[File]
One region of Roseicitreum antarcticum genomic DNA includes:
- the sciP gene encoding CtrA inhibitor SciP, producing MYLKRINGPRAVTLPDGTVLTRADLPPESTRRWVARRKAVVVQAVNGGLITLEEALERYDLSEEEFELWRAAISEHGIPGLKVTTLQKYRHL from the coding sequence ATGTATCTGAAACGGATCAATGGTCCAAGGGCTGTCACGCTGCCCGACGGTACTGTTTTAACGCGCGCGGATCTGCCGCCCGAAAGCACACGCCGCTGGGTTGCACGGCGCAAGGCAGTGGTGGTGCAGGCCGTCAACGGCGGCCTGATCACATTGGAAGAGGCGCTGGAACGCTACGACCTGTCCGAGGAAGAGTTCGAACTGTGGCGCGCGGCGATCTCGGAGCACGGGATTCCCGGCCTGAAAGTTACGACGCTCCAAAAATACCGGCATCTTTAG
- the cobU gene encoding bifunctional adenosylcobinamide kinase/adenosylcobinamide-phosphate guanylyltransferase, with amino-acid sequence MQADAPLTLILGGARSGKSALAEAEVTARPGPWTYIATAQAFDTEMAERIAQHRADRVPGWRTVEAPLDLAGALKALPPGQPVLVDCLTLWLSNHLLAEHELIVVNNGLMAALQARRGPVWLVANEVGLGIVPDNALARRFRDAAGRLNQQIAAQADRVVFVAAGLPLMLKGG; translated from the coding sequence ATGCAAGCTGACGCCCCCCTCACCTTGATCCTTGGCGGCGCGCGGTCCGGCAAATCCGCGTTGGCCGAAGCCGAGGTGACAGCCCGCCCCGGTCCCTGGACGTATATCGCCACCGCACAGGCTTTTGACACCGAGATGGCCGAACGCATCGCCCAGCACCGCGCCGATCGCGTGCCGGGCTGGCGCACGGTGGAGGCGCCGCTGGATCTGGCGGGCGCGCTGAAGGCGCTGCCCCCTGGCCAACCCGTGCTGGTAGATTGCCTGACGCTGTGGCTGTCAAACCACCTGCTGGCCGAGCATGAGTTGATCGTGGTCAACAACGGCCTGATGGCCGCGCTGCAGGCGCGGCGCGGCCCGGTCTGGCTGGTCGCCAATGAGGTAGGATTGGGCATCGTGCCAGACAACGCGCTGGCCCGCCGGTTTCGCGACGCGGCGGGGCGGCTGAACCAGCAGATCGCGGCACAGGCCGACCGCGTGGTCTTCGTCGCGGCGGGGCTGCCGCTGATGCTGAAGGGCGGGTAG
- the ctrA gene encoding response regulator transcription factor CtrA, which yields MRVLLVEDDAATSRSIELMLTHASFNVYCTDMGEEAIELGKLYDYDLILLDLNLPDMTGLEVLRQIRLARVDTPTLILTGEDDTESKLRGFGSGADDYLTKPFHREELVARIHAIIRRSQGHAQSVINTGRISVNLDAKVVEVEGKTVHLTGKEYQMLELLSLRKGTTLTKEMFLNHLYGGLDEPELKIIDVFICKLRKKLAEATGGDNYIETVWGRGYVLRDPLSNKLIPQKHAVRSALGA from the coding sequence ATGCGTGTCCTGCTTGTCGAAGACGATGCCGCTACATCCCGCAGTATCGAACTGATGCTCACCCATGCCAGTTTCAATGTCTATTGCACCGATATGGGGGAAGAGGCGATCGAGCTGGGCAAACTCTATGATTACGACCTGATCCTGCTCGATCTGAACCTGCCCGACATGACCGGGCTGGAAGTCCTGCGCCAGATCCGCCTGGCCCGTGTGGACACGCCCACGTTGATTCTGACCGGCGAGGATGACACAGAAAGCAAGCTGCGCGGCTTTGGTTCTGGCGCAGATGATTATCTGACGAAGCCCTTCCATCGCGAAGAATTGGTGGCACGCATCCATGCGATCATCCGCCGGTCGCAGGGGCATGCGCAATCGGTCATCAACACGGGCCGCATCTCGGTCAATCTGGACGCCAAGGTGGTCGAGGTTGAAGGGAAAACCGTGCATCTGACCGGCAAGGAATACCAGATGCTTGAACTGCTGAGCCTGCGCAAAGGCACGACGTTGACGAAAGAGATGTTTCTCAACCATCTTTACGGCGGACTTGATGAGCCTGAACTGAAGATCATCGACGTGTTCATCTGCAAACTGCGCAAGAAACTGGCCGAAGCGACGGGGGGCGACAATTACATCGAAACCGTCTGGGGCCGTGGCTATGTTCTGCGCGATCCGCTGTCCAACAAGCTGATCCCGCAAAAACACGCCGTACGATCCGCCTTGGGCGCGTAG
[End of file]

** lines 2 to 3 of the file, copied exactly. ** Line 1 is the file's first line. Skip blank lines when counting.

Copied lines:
- the sciP gene encoding CtrA inhibitor SciP, producing MYLKRINGPRAVTLPDGTVLTRADLPPESTRRWVARRKAVVVQAVNGGLITLEEALERYDLSEEEFELWRAAISEHGIPGLKVTTLQKYRHL from the coding sequence ATGTATCTGAAACGGATCAATGGTCCAAGGGCTGTCACGCTGCCCGACGGTACTGTTTTAACGCGCGCGGATCTGCCGCCCGAAAGCACACGCCGCTGGGTTGCACGGCGCAAGGCAGTGGTGGTGCAGGCCGTCAACGGCGGCCTGATCACATTGGAAGAGGCGCTGGAACGCTACGACCTGTCCGAGGAAGAGTTCGAACTGTGGCGCGCGGCGATCTCGGAGCACGGGATTCCCGGCCTGAAAGTTACGACGCTCCAAAAATACCGGCATCTTTAG
- the cobU gene encoding bifunctional adenosylcobinamide kinase/adenosylcobinamide-phosphate guanylyltransferase, with amino-acid sequence MQADAPLTLILGGARSGKSALAEAEVTARPGPWTYIATAQAFDTEMAERIAQHRADRVPGWRTVEAPLDLAGALKALPPGQPVLVDCLTLWLSNHLLAEHELIVVNNGLMAALQARRGPVWLVANEVGLGIVPDNALARRFRDAAGRLNQQIAAQADRVVFVAAGLPLMLKGG; translated from the coding sequence ATGCAAGCTGACGCCCCCCTCACCTTGATCCTTGGCGGCGCGCGGTCCGGCAAATCCGCGTTGGCCGAAGCCGAGGTGACAGCCCGCCCCGGTCCCTGGACGTATATCGCCACCGCACAGGCTTTTGACACCGAGATGGCCGAACGCATCGCCCAGCACCGCGCCGATCGCGTGCCGGGCTGGCGCACGGTGGAGGCGCCGCTGGATCTGGCGGGCGCGCTGAAGGCGCTGCCCCCTGGCCAACCCGTGCTGGTAGATTGCCTGACGCTGTGGCTGTCAAACCACCTGCTGGCCGAGCATGAGTTGATCGTGGTCAACAACGGCCTGATGGCCGCGCTGCAGGCGCGGCGCGGCCCGGTCTGGCTGGTCGCCAATGAGGTAGGATTGGGCATCGTGCCAGACAACGCGCTGGCCCGCCGGTTTCGCGACGCGGCGGGGCGGCTGAACCAGCAGATCGCGGCACAGGCCGACCGCGTGGTCTTCGTCGCGGCGGGGCTGCCGCTGATGCTGAAGGGCGGGTAG